This piece of writing should not look as an obituary because the story is not about a drained battery but about a restless engine behind “Irreformable”. Released on his own label Sonic Groove, it is a remarkable techno album deserving closer attention in the end-of-the-year rankings.
Certainly, Adam X’s artistic career has seen both highs and lows but despite of setbacks he has preserved the nonconformist attitude to keep the faith in sounds he loves – and it feels here. As a staunch purveyor of industrial techno, Adam X has created a set of entropic muscle tracks to connect EBM, industrial and vintage techno, capturing the essence of machine-made music with ever-present groove factor.
Staying away from ambient-minded intros of many albums, the opening monochrome cuts “Interchanges” and “Catenary” still keep the audience in the waiting room before the real showdown begins in “Binary Possession”, a little melody played over a rough ride of synths and eerie whispers.
Recalling early works of German label Overdrive, “On The Verge Of Decimation” belongs to the banging part of the album while in “Sheer Insanity” Adam X grabs the mike again for militant vocal input, reminding about the role of a human controlling the machines.
Reciting irretrievable, irredeemable, irreformable, hopeless, the title track “Irreformable” is another highlight with harsh drums of The Infiltrator quality. “In A Race Against Time” moves closer to the floor while darker undertones prevail in swirling “Tornado Warning” and “It’s All Relative” before digital-only “Small Black Object” rounds it off.
In a way, again, Adam X is saying Brooklyn is hardcore.


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Modern Heads – Chapter II (Outis Music outis006 – 2014)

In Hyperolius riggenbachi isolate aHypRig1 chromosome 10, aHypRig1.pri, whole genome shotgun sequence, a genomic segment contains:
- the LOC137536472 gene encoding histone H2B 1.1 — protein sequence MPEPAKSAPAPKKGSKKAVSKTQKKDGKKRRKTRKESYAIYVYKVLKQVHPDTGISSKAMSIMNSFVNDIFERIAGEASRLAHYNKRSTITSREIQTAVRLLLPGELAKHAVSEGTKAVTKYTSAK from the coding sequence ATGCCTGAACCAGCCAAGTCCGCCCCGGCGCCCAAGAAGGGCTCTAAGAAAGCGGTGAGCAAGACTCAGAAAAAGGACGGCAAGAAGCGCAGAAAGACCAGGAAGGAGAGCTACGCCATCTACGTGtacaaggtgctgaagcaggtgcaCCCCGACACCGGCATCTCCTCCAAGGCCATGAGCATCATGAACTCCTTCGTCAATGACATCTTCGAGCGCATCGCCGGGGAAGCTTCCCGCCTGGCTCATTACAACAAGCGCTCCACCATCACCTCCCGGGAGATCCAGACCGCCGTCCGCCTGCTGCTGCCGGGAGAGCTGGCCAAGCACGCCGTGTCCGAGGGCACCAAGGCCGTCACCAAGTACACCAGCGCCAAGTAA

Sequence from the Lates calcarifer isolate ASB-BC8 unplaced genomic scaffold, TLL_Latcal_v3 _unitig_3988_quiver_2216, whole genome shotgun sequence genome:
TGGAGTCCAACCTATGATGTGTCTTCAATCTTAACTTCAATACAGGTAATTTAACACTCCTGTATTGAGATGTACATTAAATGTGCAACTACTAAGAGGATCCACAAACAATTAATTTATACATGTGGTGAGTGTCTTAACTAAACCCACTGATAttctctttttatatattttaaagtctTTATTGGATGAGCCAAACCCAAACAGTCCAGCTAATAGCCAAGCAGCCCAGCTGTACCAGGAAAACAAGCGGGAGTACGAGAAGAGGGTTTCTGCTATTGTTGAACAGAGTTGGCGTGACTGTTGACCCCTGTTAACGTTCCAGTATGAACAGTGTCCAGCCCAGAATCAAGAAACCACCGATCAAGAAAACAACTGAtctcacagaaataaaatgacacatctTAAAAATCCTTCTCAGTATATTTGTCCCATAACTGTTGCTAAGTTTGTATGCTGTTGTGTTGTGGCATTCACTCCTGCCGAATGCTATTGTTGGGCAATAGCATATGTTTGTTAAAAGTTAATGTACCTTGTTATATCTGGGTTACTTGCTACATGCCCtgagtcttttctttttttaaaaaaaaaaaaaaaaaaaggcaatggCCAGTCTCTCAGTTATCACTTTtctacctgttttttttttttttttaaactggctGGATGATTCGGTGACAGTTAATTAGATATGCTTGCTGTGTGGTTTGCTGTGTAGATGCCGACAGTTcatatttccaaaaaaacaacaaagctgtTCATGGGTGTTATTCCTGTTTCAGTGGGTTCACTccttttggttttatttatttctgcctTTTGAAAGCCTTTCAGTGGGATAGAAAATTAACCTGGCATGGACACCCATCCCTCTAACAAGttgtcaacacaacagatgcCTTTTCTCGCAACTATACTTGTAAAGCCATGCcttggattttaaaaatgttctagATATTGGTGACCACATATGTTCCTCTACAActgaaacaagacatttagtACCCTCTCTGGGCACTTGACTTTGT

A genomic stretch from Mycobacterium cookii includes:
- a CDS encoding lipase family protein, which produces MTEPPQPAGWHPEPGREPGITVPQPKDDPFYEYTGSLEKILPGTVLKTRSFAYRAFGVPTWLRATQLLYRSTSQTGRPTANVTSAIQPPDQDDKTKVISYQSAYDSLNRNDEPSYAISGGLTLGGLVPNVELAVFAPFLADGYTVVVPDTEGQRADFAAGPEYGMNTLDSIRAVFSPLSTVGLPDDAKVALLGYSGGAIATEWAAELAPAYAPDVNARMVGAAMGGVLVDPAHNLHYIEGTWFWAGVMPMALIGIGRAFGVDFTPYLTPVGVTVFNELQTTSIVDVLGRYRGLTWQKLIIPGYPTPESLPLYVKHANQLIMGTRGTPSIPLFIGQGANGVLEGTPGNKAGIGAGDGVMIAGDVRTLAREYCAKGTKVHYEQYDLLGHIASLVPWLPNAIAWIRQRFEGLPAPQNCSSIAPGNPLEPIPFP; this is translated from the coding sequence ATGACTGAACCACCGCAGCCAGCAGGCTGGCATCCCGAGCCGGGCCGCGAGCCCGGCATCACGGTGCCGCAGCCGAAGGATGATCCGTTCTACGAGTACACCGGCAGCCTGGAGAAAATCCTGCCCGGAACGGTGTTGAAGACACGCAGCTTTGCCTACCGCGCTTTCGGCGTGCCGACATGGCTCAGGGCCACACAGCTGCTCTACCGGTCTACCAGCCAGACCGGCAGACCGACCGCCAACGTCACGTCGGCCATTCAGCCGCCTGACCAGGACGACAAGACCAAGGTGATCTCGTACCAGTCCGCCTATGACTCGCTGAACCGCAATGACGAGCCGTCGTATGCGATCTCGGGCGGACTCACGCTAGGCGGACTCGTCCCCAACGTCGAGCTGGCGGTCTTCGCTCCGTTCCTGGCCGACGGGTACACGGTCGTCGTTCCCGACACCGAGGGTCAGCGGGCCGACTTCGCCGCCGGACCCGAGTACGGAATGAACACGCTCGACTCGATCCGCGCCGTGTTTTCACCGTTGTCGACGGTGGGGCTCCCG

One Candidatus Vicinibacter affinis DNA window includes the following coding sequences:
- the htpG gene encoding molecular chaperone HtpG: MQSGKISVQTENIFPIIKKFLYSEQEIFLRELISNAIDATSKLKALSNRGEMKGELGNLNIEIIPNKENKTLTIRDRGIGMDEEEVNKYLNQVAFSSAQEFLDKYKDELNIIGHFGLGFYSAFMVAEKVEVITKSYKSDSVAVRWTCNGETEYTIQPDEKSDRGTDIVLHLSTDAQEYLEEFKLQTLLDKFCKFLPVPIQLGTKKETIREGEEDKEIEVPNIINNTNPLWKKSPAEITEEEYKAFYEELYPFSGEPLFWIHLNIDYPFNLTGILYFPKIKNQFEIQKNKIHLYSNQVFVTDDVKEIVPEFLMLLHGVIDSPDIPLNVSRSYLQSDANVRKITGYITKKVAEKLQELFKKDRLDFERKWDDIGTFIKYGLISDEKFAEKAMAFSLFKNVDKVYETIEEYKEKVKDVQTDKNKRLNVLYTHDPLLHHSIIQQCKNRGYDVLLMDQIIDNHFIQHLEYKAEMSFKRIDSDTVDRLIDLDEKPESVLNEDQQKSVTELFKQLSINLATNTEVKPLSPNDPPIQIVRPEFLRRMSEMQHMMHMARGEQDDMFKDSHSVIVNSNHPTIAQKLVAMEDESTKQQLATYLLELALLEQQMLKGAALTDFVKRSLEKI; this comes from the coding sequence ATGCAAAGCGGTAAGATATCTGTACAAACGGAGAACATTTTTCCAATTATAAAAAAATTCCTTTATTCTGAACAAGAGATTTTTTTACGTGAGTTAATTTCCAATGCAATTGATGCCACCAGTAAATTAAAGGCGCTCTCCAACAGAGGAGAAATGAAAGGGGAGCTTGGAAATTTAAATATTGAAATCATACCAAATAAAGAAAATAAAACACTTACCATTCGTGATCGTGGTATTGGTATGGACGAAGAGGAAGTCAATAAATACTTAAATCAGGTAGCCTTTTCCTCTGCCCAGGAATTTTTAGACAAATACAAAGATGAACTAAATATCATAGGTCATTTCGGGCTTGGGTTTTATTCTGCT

Once emerging as protagonists of Rome’s new techno sound, former Elettronica Romana producers Dino Sabatini and Luca Meloni are reunited under the Modern Heads banner on Sabatini’s Outis Music.
Without any hassle, slightly melancholic “The Beginning” passes the checkpoint from bleepy ambient to tranced-out dub. With background hiss and reverbs, it’s an example of usual Outis Sound where the repetition comes close the immobility.
However it will be not a quiet day in the woods, when the B-side’s “Unknown Route” embarks on a chase on winding roads. Dramatic synth sequence over syncopated drums predict a fair amount of playtime for the track, the clear winner of the single.


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B-Ball Joints – Dog In The Night 04 (Dog In The Night Records ‎DIN-004 – 2014)

Rushing to the pitch with four inflamed tracks, this is how B-Ball Joints debuts on US-based imprint. Really no idea what is the deal with the dog and the night, but the label, so far mostly known for the acidic tools by Robert Crash, keeps putting out blasting material.
The opener “Joint 1″ is the fiercest affair, a mugging and noisy assault of enraged drum machine and darkcore textures for waking up the dead. Wobbly synth pulses carry a special operation called “Joint 2″ while the next joint sounds like a mutilated ghetto track with delirious screaming before the session folds with brief abstraction “Joint 4.
As the artist identity remains undisclosed, we can only guess if it is an L.I.E.S. affiliated maverick or somebody else who is fond of dissonant hardware jams and proto-rave ugliness.


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Transllusion – The Opening Of The Cerebral Gate (Tresor Records Tresor.270 – 2014)